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Groups Strive to Improve Remedial Education



By Catherine Groux
Posted October 21, 2011 11:58 AM

Many college officials are looking for ways to improve remedial education.
Many college officials are looking for ways to improve remedial education.
According to recent information provided by the U.S. Department of Education, in 2007-2008, about 36% of first-year undergraduates said they had taken at least one remedial course. While these classes can be beneficial in preparing students for more advanced coursework in subjects like mathematics and English, many academic leaders feel remedial education must be improved if we want to significantly increase the number of individuals who complete associate's and bachelor's degree programs.

The Bill and Melinda Gates Foundation in particular is striving to improve remedial education, the Huffington Post reports. The foundation has vowed to spend $100 million to improve remedial learning, stating that doing so is one of the best ways to increase community college graduation rates.

"Right away, your dreams of going to college are deferred, because technically you're not in college," Melinda Gates told the Post. "If you start in a remedial class, the odds are that you will never finish a credit-bearing course in that subject."

In order to improve remedial education, Gates highlighted schools that she believes use positive models. For example, a community college in Texas asks prospective students to take a placement test while they are in high school, while a Virginia-based community college has created new textbooks and lesson plans to send students through remedial courses faster.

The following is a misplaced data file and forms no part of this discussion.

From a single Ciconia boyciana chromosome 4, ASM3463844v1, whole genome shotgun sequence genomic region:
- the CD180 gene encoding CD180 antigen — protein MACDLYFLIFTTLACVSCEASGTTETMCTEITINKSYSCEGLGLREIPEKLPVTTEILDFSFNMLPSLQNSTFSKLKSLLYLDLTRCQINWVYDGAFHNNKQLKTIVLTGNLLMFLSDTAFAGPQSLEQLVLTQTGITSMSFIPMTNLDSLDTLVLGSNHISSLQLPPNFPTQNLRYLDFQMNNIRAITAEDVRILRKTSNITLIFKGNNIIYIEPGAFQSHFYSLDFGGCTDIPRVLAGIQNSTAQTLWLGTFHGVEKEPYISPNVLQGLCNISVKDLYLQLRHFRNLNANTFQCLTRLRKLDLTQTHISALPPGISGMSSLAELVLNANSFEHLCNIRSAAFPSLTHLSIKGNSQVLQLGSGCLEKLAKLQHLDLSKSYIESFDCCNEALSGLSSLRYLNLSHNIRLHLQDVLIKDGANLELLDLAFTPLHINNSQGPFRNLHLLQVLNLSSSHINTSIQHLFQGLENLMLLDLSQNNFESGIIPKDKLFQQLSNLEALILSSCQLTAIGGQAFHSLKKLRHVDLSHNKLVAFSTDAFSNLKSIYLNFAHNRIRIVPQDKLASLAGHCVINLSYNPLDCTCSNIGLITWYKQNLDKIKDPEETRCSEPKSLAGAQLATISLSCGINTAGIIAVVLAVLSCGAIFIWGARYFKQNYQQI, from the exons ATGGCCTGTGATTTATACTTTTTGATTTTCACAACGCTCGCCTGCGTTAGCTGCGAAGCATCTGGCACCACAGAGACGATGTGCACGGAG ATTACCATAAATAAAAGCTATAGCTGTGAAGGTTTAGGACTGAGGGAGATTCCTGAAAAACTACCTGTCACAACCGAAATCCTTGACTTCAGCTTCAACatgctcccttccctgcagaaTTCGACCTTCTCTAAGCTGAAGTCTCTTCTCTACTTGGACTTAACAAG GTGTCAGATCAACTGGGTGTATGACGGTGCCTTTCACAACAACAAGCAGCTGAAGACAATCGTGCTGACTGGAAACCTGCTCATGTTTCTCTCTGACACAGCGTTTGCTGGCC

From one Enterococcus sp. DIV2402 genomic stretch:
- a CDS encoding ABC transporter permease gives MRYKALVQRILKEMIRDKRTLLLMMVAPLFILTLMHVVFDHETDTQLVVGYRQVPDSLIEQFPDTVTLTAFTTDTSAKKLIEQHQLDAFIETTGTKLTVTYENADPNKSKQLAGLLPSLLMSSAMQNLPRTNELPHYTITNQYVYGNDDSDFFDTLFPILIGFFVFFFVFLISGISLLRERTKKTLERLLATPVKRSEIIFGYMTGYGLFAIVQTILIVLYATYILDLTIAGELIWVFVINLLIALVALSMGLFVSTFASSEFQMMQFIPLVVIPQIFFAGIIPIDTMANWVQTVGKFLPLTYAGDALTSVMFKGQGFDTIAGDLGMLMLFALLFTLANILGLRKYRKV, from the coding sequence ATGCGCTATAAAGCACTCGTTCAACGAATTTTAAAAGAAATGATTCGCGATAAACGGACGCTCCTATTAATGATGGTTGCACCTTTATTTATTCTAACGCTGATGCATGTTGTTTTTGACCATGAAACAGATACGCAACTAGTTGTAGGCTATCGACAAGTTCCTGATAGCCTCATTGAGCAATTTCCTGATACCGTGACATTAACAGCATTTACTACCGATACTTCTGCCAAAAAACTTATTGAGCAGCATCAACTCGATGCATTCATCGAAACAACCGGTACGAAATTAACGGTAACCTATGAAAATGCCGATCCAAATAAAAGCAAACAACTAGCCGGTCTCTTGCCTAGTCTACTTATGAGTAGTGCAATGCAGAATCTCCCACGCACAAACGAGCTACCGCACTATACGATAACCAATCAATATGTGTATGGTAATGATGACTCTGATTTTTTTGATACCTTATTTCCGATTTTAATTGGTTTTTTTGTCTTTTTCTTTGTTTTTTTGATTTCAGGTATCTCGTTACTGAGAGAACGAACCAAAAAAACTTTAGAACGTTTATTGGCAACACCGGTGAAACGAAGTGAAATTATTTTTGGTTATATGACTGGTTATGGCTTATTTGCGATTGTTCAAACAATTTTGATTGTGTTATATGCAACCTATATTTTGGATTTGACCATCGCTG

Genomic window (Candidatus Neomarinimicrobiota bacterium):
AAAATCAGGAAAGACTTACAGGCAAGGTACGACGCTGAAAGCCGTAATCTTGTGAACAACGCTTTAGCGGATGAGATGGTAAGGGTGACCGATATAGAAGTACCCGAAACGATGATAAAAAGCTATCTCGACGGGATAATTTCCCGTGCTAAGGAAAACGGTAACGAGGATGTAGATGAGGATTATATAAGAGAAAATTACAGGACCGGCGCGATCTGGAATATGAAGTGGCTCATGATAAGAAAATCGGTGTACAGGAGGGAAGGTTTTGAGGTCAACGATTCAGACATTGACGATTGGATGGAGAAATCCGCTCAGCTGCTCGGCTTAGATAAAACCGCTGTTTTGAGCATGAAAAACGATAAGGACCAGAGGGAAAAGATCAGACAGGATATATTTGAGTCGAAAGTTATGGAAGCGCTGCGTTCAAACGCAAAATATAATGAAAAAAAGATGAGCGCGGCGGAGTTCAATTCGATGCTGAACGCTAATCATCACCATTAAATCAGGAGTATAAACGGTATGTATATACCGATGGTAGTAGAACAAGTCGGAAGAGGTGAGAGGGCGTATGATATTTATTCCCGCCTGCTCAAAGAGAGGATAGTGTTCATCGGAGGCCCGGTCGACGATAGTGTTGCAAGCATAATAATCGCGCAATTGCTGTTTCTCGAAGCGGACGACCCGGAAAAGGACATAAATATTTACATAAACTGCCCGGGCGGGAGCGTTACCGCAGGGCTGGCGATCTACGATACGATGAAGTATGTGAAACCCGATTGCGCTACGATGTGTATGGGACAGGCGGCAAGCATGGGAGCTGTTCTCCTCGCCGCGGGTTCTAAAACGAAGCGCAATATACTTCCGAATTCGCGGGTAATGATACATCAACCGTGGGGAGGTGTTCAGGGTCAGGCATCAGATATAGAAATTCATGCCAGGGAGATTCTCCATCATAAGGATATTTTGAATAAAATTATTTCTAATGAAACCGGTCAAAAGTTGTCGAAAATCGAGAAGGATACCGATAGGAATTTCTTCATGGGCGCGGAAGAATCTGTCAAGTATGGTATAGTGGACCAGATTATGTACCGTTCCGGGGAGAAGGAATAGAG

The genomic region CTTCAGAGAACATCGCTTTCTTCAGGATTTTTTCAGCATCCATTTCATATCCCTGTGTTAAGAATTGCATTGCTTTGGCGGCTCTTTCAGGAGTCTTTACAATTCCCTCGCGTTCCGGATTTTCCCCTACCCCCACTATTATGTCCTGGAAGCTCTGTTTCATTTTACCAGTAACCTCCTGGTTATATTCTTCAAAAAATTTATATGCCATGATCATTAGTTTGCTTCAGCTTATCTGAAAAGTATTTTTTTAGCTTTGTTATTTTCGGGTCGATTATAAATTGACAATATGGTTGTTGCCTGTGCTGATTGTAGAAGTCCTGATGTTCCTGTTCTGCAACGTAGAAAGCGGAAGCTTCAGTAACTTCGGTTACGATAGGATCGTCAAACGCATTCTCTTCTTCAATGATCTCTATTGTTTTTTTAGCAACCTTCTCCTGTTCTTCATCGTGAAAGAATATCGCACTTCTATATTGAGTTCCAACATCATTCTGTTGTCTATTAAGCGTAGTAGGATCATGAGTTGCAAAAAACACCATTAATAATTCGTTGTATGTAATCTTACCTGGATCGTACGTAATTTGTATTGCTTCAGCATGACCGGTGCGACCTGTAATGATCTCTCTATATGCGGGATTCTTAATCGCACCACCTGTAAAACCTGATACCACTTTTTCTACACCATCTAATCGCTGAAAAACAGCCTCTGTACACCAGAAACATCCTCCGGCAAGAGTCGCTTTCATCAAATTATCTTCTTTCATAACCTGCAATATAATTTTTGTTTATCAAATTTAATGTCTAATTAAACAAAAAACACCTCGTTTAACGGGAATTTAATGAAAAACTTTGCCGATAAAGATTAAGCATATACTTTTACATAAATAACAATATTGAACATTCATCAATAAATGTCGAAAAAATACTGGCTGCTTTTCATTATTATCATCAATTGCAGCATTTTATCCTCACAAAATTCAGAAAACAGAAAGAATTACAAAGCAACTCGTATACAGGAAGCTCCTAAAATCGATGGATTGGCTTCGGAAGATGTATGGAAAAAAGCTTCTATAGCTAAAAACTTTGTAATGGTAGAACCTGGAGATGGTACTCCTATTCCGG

A new study by the National Center for Postsecondary Research shows that summer bridge programs may also be a useful way to improve students' remedial education. In order to come to this conclusion, the Texas Education Coordinating Board helped 22 colleges create these remedial programs in 2007, which involved intensive math, reading and writing college preparation classes for individuals who had basic or low skills in these areas.

For study purposes, participants were divided into program and control groups. Individuals who were in the program group took the summer bridge courses, while those in the control group took their school's standard remedial classes.

Evidence from the study suggested that students were more likely to pass their college courses in math and writing when they participated in the summer bridge courses. Additionally, these degree seekers were more likely to take higher level math, reading and writing courses in the future than control group students.

This information may provide an road map for community colleges that are striving to increase their graduation rates by ensuring that all incoming freshmen are prepared for postsecondary coursework.

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